A stern lecture here, a quick reminder of how-many-times-he's-seen-you-fouling there, and the game is brought under control without yellow and red bombs bursting in air. Tell a referee that he must issue a yellow card for every challenge from behind, and his hands are tied. Sometimes he must dismiss a striker in the first half for two soft tackles. And fans are the worse off for it.
FIFA's hardliner act that it puts on before each World Cup also has something to do with the disparate origins of the pool of referees at the tournament. (30 of them from 28 different countries this time out, to be exact.) The world body believes it has to set a universal standard, so that Germany's Wolfgang Stark calls his games precisely the same way as Eddy Maillet of the Seychelles.
If the appearance of "the Seychelles" in that last sentence didn't give you pause, it should have. Not to single out Maillet for criticism (by most accounts he turned in a poor, but far from scandalous, performance in the Chile-Honduras game) but nobody from the Seychelles should be anywhere nearer a World Cup pitch than the first few rows of the stands.
Coulibaly can smile and smile and still be a villain
This goes for Mali's Koman Coulibaly as well. The financial auditor from Bamako is, by African standards, a vastly experienced referee. He's been at it for 16 years, rising through the ranks of the Malian league and beginning as a referee at international tournaments at the Africa Cup of Nations 2002.
But that is still not enough. Lacking the day-in-day-out challenge of calling games and feeling the consequent pressure at the highest level - and by that I mean Europe or the top leagues in the Americas (Brazil, Argentina, Mexico) - the likes of Coulibaly are simply not to be trusted at the World Cup. That they often fail is not their fault - it's the biggest game they've ever called, and they are overwhelmed by the situation.
FIFA appoints these referees before they are ready for prime time out of a high-minded impulse. It hopes to improve the standard of world refereeing by offering officials from small countries more top-level experience, and it wishes to give countries with slim hope of their teams' qualifying for the competition (El Salvador, Malaysia, etc.) a stake in the tournament.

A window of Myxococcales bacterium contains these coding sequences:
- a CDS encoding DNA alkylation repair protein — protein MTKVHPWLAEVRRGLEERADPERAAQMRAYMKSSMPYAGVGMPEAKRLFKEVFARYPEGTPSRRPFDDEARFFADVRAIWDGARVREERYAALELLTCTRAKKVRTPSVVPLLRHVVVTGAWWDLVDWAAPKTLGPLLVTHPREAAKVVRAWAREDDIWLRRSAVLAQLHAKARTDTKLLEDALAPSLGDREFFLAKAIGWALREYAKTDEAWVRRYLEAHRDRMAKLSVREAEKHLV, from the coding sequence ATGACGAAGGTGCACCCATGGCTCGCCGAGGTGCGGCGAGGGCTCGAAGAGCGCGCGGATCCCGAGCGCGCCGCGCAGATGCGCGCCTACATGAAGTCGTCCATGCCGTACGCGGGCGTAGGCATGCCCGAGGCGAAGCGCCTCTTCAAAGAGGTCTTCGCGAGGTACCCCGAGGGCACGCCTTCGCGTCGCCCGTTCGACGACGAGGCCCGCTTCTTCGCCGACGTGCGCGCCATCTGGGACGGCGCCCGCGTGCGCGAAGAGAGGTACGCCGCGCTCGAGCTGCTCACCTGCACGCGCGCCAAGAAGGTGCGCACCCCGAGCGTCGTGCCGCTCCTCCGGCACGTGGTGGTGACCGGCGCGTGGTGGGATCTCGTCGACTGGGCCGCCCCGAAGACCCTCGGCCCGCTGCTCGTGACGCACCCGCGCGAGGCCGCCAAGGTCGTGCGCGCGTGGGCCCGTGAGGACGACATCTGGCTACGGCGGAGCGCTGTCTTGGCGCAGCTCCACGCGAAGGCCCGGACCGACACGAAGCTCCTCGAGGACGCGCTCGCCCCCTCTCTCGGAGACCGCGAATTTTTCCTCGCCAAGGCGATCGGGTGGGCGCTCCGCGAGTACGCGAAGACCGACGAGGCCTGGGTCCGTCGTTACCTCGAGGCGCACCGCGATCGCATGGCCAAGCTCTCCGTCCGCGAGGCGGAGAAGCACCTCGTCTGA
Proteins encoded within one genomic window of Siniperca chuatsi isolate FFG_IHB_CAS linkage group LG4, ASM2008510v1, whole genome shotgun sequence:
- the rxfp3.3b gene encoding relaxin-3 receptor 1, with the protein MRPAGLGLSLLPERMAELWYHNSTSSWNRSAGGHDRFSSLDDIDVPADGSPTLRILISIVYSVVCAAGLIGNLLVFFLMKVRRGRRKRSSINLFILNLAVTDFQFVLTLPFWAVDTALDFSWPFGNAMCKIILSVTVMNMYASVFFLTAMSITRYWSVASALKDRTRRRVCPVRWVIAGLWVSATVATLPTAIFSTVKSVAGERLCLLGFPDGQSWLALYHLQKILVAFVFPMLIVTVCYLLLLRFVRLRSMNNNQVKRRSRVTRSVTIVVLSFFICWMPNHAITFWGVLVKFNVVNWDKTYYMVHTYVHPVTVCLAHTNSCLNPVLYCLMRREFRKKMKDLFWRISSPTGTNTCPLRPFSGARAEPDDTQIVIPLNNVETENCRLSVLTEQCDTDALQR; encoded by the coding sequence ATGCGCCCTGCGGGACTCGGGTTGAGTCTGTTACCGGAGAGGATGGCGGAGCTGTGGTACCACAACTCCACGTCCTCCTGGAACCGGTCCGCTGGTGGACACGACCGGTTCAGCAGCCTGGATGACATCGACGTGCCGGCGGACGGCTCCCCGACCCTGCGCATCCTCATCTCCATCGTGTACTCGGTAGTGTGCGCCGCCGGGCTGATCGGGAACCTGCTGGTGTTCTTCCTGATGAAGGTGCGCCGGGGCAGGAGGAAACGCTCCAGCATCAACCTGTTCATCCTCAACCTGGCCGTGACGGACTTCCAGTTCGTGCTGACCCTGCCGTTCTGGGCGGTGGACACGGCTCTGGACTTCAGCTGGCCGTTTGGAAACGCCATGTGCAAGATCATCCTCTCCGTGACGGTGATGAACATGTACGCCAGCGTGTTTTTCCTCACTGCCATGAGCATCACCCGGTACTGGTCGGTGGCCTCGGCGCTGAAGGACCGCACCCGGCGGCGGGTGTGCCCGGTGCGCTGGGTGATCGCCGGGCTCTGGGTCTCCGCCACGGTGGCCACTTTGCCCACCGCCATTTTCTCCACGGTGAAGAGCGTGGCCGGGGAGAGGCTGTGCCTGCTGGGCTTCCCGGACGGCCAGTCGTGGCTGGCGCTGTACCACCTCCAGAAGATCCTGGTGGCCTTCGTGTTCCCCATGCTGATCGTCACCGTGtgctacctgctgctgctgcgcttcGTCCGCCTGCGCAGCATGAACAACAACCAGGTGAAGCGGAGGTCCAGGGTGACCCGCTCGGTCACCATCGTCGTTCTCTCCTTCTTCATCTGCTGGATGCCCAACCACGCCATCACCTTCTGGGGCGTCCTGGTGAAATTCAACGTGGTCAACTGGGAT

Moreover, FIFA takes just one referee from each country, and thus countries like Germany or France - both of which could probably offer 15 or more referees of a very high standard - send one, so as to make way for minnows.
Wolfgang Stark is the only German ref at the World Cup
The best way to ensure a decent standard of refereeing across the board is a radical re-think - to begin viewing the grooming of refereeing talent much in the way players are brought along.
If you look at the rosters of most African or smaller Latin American countries at the World Cup, you will find relatively few players who are plying their trade at home. Check out those sides' starting line-ups from the first two games, and you will see still fewer. Players know that if they wish to improve, they must go to the big leagues - referees must do the same.
It's true that referees at present are not full-time paid professionals who can be expected to leave their homes and jobs in Guatemala City or Tashkent to pursue their dreams of refereeing in a World Cup by apprenticing in the Bundesliga or the Mexican Football League. But perhaps we should start asking them to.
Maybe a referee from an outlier country should have to apprentice in a top league for at least a year, or call some minimum number of games there, before he is eligible for the World Cup. At the very least there needs to be a radical expansion of existing referee exchange programs that bring officials from football's smaller federations to the big leagues to shadow referees. And those Bangladeshi and Namibian referees need to be put into league games too, once they're ready.
It could be a tough pill to swallow for fans of the English Premier League or the Bundesliga, to look in their match program to see "Referee: Coffi Codjia (Benin)" on a Saturday afternoon. But it would certainly help the world game, and might just keep their national side from getting shafted at the next World Cup.
Author: Matt Hermann
Editor: Sonia Phalnikar